Tower Worker's Safety

Discussion in 'Incident and Near Miss Discussions' started by Richard Bell, Jan 21, 2009.

  1. Richard Bell

    Richard Bell Friend of the Community

    Subject: Safety

    I have been reviewing the photos and videos on the "Hall of Shame" and decided to offer my comments.

    I have been in this business over 50 years and have been a member of the Ironworkers for over 43 years. Over 20 of those years were spent working in the gang when we built hundreds of the AT&T long line self-supporters where we wore absolutely no safety equipment.

    No ironworkers that I ever worked with during this era wore any safety equipment. Only one person that I am aware of ever fell from one of the AT&T towers, Rob Hale, and the reason he fell was because he wrapped a lanyard around a handrail that was not bolted up on one end. He fell out backwards and hit the horizontal load line that broke his fall. He was still seriously injured, but he survived and continues to work in this industry.

    I believe the reason for our good fortune during this era was due to three things that have changed from that time to present day tower work. The first and most important is tower design.

    If you ever worked on an AT&T tower, you understand that they were easy to climb on. When you bolted up panels of bracing, they were spaced 5' apart on the columns, which gave you a brace to stand on while bolting up the next point, then you climbed to that level and bolted up the next one.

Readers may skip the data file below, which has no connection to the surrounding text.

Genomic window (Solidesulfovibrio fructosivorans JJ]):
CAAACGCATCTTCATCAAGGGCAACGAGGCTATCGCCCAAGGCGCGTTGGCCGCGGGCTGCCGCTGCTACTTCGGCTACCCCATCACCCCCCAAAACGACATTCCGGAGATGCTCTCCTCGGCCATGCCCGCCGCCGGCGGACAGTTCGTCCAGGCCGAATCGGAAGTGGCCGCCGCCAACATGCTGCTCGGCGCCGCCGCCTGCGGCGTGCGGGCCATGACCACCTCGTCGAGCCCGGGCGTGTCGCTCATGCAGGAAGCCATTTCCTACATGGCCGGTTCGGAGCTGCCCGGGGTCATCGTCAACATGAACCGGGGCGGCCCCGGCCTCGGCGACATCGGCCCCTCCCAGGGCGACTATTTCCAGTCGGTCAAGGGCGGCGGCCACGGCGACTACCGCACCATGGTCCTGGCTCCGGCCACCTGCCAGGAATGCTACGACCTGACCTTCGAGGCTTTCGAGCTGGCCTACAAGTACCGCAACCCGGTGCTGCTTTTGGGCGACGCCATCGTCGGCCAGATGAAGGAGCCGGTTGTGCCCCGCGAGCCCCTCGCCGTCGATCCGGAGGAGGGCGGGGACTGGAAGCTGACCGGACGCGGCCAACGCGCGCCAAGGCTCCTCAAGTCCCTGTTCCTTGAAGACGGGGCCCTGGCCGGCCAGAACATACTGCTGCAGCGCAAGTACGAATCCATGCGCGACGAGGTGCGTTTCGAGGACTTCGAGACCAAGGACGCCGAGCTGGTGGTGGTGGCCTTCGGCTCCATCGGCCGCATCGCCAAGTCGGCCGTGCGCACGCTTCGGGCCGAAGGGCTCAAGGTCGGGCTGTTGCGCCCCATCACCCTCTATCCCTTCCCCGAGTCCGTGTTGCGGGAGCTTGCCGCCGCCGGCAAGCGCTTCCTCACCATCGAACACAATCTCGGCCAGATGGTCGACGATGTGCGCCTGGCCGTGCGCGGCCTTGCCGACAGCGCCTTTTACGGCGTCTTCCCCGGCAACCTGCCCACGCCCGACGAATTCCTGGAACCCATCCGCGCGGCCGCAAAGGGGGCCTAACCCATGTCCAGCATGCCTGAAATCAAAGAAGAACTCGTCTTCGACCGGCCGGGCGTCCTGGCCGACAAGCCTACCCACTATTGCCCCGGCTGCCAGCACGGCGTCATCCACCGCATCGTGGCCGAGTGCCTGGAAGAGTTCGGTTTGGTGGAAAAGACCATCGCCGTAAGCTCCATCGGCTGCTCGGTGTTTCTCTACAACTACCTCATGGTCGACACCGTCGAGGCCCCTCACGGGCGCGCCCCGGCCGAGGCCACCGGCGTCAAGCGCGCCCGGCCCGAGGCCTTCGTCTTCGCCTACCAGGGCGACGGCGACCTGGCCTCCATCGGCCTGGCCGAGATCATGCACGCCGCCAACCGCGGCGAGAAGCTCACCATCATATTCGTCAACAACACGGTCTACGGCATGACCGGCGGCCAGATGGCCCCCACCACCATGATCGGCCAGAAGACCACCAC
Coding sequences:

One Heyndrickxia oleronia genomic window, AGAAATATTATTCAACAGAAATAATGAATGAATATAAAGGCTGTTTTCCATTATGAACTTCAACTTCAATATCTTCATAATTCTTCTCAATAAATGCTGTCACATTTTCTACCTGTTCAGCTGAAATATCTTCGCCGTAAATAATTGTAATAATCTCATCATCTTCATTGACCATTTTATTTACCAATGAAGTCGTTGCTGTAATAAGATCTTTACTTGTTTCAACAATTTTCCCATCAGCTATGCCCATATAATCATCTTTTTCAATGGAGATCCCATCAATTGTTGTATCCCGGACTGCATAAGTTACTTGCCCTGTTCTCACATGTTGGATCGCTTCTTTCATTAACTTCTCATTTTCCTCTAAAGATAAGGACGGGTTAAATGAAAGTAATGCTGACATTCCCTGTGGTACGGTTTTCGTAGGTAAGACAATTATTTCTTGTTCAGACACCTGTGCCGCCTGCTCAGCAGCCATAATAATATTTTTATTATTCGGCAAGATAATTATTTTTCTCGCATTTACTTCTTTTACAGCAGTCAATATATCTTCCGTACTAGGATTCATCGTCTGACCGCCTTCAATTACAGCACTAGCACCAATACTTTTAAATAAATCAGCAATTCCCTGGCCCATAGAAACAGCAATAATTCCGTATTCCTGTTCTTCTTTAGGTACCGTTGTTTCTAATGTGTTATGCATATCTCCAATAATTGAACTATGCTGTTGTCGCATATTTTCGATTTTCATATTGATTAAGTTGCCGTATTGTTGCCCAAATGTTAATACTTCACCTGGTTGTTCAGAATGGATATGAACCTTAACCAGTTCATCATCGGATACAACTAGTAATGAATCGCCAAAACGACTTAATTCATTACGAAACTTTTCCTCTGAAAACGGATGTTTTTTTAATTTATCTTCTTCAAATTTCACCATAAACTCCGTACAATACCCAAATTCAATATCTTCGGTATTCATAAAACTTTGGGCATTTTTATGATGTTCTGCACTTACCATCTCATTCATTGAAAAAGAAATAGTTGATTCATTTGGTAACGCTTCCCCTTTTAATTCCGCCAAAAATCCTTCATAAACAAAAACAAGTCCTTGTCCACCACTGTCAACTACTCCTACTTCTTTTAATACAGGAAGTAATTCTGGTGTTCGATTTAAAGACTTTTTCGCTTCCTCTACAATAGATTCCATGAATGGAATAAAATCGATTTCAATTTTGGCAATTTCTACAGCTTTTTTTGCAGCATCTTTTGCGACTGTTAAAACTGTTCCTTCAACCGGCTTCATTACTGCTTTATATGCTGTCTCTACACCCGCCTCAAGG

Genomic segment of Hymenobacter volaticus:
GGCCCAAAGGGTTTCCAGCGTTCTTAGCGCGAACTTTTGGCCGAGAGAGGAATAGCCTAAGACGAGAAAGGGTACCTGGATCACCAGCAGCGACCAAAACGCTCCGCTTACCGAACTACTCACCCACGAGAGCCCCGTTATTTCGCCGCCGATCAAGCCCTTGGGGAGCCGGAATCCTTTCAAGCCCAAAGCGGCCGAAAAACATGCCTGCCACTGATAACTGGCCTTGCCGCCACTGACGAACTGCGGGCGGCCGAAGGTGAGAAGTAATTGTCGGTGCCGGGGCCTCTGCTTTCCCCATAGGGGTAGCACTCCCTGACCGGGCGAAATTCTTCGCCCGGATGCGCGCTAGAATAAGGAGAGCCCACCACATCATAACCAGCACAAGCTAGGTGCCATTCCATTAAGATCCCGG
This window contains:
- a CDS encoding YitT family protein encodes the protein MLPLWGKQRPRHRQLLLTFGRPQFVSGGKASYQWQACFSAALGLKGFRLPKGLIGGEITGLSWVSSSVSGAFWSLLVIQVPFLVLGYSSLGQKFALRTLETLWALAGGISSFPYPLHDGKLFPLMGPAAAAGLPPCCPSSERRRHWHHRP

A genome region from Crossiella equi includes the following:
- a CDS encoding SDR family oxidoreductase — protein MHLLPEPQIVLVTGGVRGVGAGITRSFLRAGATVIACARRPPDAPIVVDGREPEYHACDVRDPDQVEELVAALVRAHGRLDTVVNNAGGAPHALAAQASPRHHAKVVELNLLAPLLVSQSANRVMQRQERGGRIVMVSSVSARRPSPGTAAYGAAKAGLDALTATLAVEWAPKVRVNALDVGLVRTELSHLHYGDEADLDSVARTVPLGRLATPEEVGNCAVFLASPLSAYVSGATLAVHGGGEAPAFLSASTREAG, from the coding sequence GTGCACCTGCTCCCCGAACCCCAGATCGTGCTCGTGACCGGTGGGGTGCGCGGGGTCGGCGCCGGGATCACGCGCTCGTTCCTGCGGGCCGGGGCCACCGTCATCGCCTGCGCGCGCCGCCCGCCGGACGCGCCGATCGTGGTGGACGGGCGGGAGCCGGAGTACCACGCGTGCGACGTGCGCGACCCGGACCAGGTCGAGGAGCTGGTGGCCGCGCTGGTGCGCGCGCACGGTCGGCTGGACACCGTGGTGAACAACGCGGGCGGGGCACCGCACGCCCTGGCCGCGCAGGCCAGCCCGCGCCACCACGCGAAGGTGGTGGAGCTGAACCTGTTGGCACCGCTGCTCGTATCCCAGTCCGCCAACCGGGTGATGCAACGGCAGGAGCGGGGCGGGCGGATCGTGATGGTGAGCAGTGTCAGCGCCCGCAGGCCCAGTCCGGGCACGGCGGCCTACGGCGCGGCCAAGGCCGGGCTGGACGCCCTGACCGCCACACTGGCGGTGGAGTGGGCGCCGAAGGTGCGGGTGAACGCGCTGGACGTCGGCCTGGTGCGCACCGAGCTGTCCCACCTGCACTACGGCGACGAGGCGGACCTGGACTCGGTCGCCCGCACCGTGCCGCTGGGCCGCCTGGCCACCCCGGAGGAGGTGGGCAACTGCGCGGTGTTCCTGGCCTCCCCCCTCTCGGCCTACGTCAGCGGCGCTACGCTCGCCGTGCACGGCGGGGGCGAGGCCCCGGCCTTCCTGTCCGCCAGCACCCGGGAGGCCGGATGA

Today?s bracing patterns are usually about 10 feet apart, and more often than not, they have a one bolt connection. The tower designers back then took construction into consideration when they designed the towers. The tower designer even assisted in designing the rigging and procedure for construction.

    The telephone company required that the site be finished with crushed rock prior to iron being delivered and we had a full time inspector on site with every crew while the construction was ongoing.

    The second change was that there was not the availability of illicit drugs there is today. Third, the telephone company required every tower contractor to have union affiliation and use ironworkers. The hands I worked with were professionals. They had their own tools and transportation,,,and they had drivers licenses and credit cards. Most had gone through the apprenticeship programs and although many had never worked on a tower, they were savvy enough to learn it quickly and they understood the basics of rigging and using their tools.

    Today, when I hire a new hand, I have to send them money to get to the job. Sometimes they show up, sometimes they don't, but never with tools and/or safety equipment. Most have experience laying carpet, or flipping burgers or trimming trees. They claim to have tower experience, which some do, but overall, they are just trying this job out to see if they can make some easy money. Very few show up with their own transportation and none have drivers licenses, much less credit cards.

    The NATE organization has accomplished a lot in the industry. They have gained enough recognition to initiate some sort of licensing requirement for the individual hands that would certify them as qualified tower hands. There should be a required pay scale for qualified men that would be enough for them to consider tower building a permanent career, not just another stopping point looking for easy money. A statement made on the "Tower Dogs" debacle said that tower hands make as much as $14.00 per hour.

    NATE could be instrumental in requiring the cell tower manufacturers to take construction into consideration during the tower design stages. For instance, what would be the additional cost for the cell company to install a man rated platform under the cell antennas for the worker to stand on while working on the antenna as compared to hanging underneath in a lanyard swinging around while trying to work.